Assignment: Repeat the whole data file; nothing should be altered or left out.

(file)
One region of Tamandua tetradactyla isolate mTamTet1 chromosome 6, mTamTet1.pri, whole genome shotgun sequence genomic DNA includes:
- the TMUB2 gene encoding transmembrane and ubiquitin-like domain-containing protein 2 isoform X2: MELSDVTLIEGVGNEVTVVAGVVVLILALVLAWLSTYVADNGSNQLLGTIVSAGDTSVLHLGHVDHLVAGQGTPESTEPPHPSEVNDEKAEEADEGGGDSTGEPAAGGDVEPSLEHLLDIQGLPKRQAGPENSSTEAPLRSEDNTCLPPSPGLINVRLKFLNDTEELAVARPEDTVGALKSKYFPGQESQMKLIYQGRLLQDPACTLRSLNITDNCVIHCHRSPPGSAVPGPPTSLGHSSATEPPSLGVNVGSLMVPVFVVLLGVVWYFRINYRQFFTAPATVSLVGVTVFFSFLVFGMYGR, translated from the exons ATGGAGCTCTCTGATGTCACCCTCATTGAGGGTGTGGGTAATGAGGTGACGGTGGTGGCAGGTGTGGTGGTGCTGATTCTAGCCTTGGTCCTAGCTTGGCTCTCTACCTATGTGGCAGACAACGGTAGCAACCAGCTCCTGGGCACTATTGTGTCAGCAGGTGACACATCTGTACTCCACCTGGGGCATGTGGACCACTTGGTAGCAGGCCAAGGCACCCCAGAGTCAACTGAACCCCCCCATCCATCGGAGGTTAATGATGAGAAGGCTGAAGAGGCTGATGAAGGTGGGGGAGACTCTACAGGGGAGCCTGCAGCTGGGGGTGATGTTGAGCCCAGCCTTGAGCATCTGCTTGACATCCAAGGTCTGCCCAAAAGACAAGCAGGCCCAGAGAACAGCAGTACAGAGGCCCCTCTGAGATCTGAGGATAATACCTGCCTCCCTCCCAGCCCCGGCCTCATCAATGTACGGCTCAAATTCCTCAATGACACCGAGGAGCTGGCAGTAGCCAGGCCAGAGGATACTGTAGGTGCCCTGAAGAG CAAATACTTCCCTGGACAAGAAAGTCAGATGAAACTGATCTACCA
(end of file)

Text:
One region of Tamandua tetradactyla isolate mTamTet1 chromosome 6, mTamTet1.pri, whole genome shotgun sequence genomic DNA includes:
- the TMUB2 gene encoding transmembrane and ubiquitin-like domain-containing protein 2 isoform X2: MELSDVTLIEGVGNEVTVVAGVVVLILALVLAWLSTYVADNGSNQLLGTIVSAGDTSVLHLGHVDHLVAGQGTPESTEPPHPSEVNDEKAEEADEGGGDSTGEPAAGGDVEPSLEHLLDIQGLPKRQAGPENSSTEAPLRSEDNTCLPPSPGLINVRLKFLNDTEELAVARPEDTVGALKSKYFPGQESQMKLIYQGRLLQDPACTLRSLNITDNCVIHCHRSPPGSAVPGPPTSLGHSSATEPPSLGVNVGSLMVPVFVVLLGVVWYFRINYRQFFTAPATVSLVGVTVFFSFLVFGMYGR, translated from the exons ATGGAGCTCTCTGATGTCACCCTCATTGAGGGTGTGGGTAATGAGGTGACGGTGGTGGCAGGTGTGGTGGTGCTGATTCTAGCCTTGGTCCTAGCTTGGCTCTCTACCTATGTGGCAGACAACGGTAGCAACCAGCTCCTGGGCACTATTGTGTCAGCAGGTGACACATCTGTACTCCACCTGGGGCATGTGGACCACTTGGTAGCAGGCCAAGGCACCCCAGAGTCAACTGAACCCCCCCATCCATCGGAGGTTAATGATGAGAAGGCTGAAGAGGCTGATGAAGGTGGGGGAGACTCTACAGGGGAGCCTGCAGCTGGGGGTGATGTTGAGCCCAGCCTTGAGCATCTGCTTGACATCCAAGGTCTGCCCAAAAGACAAGCAGGCCCAGAGAACAGCAGTACAGAGGCCCCTCTGAGATCTGAGGATAATACCTGCCTCCCTCCCAGCCCCGGCCTCATCAATGTACGGCTCAAATTCCTCAATGACACCGAGGAGCTGGCAGTAGCCAGGCCAGAGGATACTGTAGGTGCCCTGAAGAG CAAATACTTCCCTGGACAAGAAAGTCAGATGAAACTGATCTACCA